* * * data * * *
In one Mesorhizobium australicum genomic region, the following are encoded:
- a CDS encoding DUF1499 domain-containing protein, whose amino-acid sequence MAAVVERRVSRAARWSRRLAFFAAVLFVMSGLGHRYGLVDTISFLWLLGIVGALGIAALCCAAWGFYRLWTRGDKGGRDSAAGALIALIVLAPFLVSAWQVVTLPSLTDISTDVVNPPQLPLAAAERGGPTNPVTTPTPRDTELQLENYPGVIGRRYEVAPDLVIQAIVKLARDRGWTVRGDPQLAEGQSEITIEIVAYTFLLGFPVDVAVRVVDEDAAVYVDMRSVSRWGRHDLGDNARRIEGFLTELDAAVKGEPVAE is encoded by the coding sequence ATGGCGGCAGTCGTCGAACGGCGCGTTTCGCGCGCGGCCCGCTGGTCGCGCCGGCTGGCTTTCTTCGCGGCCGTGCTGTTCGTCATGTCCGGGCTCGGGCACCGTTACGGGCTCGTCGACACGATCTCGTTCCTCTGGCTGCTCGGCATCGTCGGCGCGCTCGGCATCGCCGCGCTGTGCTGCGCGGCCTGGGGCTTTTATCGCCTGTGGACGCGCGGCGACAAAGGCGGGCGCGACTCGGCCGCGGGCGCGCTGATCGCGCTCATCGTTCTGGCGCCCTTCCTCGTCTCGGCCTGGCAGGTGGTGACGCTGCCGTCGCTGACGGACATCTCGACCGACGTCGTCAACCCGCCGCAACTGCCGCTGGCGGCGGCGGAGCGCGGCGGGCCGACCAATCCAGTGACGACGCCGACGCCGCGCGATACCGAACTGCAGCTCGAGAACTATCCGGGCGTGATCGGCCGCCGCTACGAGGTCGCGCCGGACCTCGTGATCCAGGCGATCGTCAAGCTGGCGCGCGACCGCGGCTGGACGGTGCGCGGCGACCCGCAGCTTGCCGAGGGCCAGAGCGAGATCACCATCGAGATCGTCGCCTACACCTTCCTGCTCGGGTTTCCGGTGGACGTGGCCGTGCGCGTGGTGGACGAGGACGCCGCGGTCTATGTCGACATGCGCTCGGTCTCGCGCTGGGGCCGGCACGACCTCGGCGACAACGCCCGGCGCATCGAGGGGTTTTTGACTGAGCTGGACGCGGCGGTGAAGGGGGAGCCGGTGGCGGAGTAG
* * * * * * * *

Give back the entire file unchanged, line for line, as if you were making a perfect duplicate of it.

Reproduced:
In one Mesorhizobium australicum genomic region, the following are encoded:
- a CDS encoding DUF1499 domain-containing protein, whose amino-acid sequence MAAVVERRVSRAARWSRRLAFFAAVLFVMSGLGHRYGLVDTISFLWLLGIVGALGIAALCCAAWGFYRLWTRGDKGGRDSAAGALIALIVLAPFLVSAWQVVTLPSLTDISTDVVNPPQLPLAAAERGGPTNPVTTPTPRDTELQLENYPGVIGRRYEVAPDLVIQAIVKLARDRGWTVRGDPQLAEGQSEITIEIVAYTFLLGFPVDVAVRVVDEDAAVYVDMRSVSRWGRHDLGDNARRIEGFLTELDAAVKGEPVAE is encoded by the coding sequence ATGGCGGCAGTCGTCGAACGGCGCGTTTCGCGCGCGGCCCGCTGGTCGCGCCGGCTGGCTTTCTTCGCGGCCGTGCTGTTCGTCATGTCCGGGCTCGGGCACCGTTACGGGCTCGTCGACACGATCTCGTTCCTCTGGCTGCTCGGCATCGTCGGCGCGCTCGGCATCGCCGCGCTGTGCTGCGCGGCCTGGGGCTTTTATCGCCTGTGGACGCGCGGCGACAAAGGCGGGCGCGACTCGGCCGCGGGCGCGCTGATCGCGCTCATCGTTCTGGCGCCCTTCCTCGTCTCGGCCTGGCAGGTGGTGACGCTGCCGTCGCTGACGGACATCTCGACCGACGTCGTCAACCCGCCGCAACTGCCGCTGGCGGCGGCGGAGCGCGGCGGGCCGACCAATCCAGTGACGACGCCGACGCCGCGCGATACCGAACTGCAGCTCGAGAACTATCCGGGCGTGATCGGCCGCCGCTACGAGGTCGCGCCGGACCTCGTGATCCAGGCGATCGTCAAGCTGGCGCGCGACCGCGGCTGGACGGTGCGCGGCGACCCGCAGCTTGCCGAGGGCCAGAGCGAGATCACCATCGAGATCGTCGCCTACACCTTCCTGCTCGGGTTTCCGGTGGACGTGGCCGTGCGCGTGGTGGACGAGGACGCCGCGGTCTATGTCGACATGCGCTCGGTCTCGCGCTGGGGCCGGCACGACCTCGGCGACAACGCCCGGCGCATCGAGGGGTTTTTGACTGAGCTGGACGCGGCGGTGAAGGGGGAGCCGGTGGCGGAGTAG